:: Poetry

Poem Brut #108 – A Case of Hysteria published 27/09/2020

Four visual poems titled ‘A Case of Hysteria’ (1&2) ‘The Clinical Picture’ and ‘The First Dream’. Made using pages from Sigmund Freud’s 1905 work, A Case of Hysteria, these pieces form part of a series titled ‘Corrections’ in which books published by historically influential authors are creatively reworked into poems that challenge their theories and observations.

In the 108th of the Poem Brut series, new poetry by Madelaine Culver.

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Poem Brut #107 – Pansemic Poems published 17/09/2020

These images come from a recent series of found pansemic poems, finding markings (be they human-made or natural) that function or can be read as script. In this context, I am attempting to move the emphasis of asemic writing away from the act of mark-making itself and am instead trying to encourage a shift in perception so that almost anything can be read with the attention we would usually reserve for script. I am thus using ‘Pansemic’ with an emphasis on the ‘pan’ and the underlying assumption that ‘everything is readable’. This particular sequence documents pansemic language superseding and obscuring the conventional text of an information board (written in both English and Afrikaans) and creating poems from the hybrid of these fading languages and the unintentional language that will replace and go beyond it.

In the 107th of the Poem Brut series, new poetry by James Kearns.

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Poem Brut #106 – Fermented Memory published 07/09/2020

I remember having remembered – I want and wanted to attempt to find out how much I remember. What I remember, how I shape that memory, etc. The use of the anaphoric unit ‘I remember’ reduces those memories and the act of having remembered something, into a more comfortable or easier state of processing. All manner of things throw up. Nothing is left consciously shadowed.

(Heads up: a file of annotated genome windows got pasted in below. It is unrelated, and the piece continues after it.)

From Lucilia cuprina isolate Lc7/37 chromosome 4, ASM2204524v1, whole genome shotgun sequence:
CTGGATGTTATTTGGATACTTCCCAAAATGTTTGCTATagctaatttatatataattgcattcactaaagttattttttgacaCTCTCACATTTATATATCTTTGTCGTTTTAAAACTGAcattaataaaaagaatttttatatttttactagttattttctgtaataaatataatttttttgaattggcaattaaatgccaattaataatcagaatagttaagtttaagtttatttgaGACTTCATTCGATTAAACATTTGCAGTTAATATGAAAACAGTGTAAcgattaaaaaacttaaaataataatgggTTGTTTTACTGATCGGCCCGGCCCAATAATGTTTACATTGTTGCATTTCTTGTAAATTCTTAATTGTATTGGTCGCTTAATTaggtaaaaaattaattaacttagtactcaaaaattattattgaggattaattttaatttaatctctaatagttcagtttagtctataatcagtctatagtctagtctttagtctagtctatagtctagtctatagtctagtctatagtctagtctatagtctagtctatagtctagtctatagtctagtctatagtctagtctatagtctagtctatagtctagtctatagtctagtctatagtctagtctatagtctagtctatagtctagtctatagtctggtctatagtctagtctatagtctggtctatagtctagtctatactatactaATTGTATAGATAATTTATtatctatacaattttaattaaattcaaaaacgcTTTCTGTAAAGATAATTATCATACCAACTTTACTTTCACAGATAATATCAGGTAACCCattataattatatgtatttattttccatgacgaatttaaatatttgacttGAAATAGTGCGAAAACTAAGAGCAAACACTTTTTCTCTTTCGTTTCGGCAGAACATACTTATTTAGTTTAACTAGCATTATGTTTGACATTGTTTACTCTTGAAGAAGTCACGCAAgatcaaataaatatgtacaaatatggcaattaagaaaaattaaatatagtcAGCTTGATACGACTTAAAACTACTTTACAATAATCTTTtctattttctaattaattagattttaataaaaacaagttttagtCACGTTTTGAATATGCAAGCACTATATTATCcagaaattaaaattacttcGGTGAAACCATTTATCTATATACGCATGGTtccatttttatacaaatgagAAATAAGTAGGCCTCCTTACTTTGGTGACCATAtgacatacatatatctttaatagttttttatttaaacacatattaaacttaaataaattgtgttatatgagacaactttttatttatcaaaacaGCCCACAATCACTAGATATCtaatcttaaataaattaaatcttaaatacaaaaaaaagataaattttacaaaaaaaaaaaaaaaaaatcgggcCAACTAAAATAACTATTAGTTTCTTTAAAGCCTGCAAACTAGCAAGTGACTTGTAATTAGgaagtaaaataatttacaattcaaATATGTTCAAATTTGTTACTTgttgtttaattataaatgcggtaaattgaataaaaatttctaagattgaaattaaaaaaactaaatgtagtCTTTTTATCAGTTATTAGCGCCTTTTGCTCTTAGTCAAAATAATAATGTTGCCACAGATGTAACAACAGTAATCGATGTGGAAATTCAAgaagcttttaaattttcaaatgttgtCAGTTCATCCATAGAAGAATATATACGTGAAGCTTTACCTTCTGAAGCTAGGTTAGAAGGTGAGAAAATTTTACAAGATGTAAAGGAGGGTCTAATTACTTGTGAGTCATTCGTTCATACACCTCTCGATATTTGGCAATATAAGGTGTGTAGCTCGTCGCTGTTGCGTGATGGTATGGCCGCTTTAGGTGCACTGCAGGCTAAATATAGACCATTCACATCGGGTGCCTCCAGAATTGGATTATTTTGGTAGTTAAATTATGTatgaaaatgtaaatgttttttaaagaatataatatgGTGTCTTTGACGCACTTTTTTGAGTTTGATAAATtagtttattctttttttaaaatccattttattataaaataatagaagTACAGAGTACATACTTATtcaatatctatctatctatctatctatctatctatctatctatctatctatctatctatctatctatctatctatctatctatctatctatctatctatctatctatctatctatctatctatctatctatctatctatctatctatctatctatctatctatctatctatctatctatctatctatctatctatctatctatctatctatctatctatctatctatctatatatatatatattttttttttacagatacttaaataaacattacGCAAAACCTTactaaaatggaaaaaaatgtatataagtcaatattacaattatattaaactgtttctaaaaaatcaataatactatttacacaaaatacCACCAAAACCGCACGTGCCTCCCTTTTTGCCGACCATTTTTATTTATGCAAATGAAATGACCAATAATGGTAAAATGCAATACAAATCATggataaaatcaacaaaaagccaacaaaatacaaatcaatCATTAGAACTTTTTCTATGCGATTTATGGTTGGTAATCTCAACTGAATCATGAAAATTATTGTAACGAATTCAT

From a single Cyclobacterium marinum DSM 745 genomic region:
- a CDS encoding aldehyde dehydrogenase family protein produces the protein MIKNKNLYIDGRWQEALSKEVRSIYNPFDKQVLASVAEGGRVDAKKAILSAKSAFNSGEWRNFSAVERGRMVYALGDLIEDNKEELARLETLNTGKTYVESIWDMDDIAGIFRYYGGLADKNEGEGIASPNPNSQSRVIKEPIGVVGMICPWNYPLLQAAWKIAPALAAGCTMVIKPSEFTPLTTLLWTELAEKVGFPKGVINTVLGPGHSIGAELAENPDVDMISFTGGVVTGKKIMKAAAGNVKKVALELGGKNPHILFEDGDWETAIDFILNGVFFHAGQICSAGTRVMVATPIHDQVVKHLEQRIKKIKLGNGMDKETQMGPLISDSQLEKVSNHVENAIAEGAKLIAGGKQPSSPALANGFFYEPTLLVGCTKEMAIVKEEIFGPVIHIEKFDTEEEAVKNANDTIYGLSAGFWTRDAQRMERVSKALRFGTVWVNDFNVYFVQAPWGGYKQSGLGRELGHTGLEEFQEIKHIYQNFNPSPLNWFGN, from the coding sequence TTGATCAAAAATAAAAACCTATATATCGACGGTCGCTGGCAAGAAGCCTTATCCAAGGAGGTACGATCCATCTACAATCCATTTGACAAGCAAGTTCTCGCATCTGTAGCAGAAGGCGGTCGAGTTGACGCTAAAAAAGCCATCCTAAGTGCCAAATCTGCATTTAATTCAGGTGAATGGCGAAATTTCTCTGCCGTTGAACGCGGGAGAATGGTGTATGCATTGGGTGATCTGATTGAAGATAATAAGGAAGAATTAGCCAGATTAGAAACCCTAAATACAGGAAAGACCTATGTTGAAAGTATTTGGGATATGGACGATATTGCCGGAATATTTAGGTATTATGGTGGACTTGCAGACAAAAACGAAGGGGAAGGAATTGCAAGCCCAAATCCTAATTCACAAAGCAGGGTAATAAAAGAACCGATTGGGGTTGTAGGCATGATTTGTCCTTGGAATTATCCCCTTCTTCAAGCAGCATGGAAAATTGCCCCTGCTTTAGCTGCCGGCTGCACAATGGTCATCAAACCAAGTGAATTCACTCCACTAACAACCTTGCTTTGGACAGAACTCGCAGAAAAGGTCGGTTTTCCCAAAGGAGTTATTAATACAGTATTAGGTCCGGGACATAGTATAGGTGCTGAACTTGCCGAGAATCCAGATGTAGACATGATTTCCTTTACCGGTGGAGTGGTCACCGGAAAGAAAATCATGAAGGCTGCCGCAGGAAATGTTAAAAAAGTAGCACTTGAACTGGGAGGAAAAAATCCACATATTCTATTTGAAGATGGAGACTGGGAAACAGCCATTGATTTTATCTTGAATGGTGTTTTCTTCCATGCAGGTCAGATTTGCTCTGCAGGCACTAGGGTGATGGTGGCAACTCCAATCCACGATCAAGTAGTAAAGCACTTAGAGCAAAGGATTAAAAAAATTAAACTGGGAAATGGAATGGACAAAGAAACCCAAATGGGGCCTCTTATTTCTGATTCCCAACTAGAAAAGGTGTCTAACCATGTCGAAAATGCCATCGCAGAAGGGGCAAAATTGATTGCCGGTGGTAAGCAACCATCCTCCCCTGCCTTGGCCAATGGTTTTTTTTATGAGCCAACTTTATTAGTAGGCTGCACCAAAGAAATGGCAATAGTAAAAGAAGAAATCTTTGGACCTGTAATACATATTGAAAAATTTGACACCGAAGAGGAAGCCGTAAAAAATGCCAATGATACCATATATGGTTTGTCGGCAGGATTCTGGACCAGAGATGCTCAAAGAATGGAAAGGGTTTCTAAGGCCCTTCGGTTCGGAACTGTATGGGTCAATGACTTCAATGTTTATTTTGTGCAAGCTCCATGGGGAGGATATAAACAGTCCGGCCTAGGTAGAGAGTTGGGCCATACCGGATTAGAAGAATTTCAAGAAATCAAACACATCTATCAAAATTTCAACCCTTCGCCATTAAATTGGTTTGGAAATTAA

Epiphany – I remember wanting to create a diagram explaining it all. It resulted in momentary paralysis in St Mary’s aisle, part of a church in Truro, Cornwall. My friend told me it was an epiphany.

In the 106th of the Poem Brut series, new poetry by James Kaffenberger.

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Vinesburg, Ohio published 28/08/2020

All spring, Lisa, you’ve been picking
at the scabs
of the one thing that went right
in your life. All summer

I’ve been watching your calves as they meet
the backs of your knees that you give me to smooth
with cool Noxzema cream from that
blue expired jar.

By Nicholas Rombes.

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Poem Brut #105 – Poeme Publique published 23/08/2020

These typewritten poems were initially conceived of as a joke (at the expense of the 20th century?) and should probably be considered as such.

They, unadvisedly, wilfully inherit from the theories of Jiří Kolář and Group 42, though to their credit possess little in the way of Habsburgian nostalgia.

Repeatedly hitting the same key on a typewriter over and over is surprisingly dissatisfying as a means of ‘writing’, and in fact starts to hurt, so the author would not recommend it.

In the 105th of the Poem Brut series, new poetry by Ben Britton.

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Poem Brut #104 – Quilt published 14/08/2020

I am quilting a Grandma’s Flower Garden out of:

Tight fits. Things that just didn’t sit right. That I didn’t know what to do with (rather than call the boss I stashed it). Impulse buys from the market. Gifted fabrics and excesses. Dye tryouts. With paint stains. Some see-through. Ripped robes.